Stress should be always reduced to a minimum. Stress, excitement and wheezing may dislodge clots and the onset of further bleeding. Stress can also increase blood pressure, which could in turn encourage further bleeding. If the dog is in good health, the use of sedatives and drugs that lower blood pressure, such as acepromazine, can be helpful.

Cold compresses and direct pressure on the nose promote the constriction of blood vessels and help to reduce the blood supply and encourage the formation of blood clots.
Occasionally, it may be necessary to use general anesthesia to stop bleeding, especially if the dog is not very cooperative. Epinephrine causes a strong constriction of blood vessels and can be instilled into the nose by means of an appropriate syringe. If necessary, you can apply a piece of gauze in the nose to produce a more direct pressure on the bleeding site, and thus promote a more rapid coagulation.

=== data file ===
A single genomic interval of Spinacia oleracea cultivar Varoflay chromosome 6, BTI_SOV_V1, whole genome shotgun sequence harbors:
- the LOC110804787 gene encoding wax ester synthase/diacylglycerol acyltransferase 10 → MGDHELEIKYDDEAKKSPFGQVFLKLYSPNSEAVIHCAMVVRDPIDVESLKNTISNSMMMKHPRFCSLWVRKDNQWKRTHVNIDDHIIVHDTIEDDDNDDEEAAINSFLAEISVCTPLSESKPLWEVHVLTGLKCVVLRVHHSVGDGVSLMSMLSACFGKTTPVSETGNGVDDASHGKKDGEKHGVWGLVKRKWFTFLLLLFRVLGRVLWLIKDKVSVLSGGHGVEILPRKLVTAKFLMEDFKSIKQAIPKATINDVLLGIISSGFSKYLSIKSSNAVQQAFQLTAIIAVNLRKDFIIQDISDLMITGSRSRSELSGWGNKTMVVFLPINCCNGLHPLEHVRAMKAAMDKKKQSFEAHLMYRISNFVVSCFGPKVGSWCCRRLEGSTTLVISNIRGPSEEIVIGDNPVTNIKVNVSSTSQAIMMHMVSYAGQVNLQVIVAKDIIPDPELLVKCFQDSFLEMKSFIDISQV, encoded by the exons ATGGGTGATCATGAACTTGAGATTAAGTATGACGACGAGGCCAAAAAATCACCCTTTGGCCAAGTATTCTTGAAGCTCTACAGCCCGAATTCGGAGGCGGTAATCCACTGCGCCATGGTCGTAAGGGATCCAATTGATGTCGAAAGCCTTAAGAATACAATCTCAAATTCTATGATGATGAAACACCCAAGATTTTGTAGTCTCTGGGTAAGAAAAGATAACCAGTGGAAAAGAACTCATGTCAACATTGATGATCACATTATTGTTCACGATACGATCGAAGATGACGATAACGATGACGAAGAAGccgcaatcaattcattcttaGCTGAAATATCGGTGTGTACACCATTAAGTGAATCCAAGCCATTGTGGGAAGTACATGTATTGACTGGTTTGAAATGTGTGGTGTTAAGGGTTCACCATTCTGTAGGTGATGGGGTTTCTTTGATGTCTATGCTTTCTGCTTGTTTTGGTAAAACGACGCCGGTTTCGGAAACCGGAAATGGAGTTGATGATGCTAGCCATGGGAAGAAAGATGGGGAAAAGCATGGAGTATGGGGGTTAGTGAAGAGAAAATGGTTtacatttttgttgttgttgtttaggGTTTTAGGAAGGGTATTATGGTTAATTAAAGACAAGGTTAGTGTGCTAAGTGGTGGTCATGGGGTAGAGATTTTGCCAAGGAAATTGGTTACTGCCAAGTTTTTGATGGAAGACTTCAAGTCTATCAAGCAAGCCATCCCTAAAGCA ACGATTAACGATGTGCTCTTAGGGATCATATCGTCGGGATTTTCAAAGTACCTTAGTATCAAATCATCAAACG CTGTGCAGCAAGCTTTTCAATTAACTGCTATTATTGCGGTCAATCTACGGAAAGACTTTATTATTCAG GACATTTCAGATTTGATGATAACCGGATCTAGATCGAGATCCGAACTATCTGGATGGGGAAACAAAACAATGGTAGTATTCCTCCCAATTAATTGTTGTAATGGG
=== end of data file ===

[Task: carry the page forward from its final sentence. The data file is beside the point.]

In the case of traumatic injury, hemorrhage usually stops spontaneously or by means of supportive therapy. The nasal tumors can be surgically removed, treated with chemotherapy or radiotherapy. Fungal infections often respond to intranasal or oral antifungal agents. Abscesses at the root of the tooth to improve following the removal of the tooth and the administration of antibiotics. Many coagulation disorders are largely treatable once identified the primary problem. In order to establish a specific therapy is necessary that the specific cause is identified.

In case the bleeding does not stop, or if it escalates interests other sites, we recommend you consult your veterinarian immediately.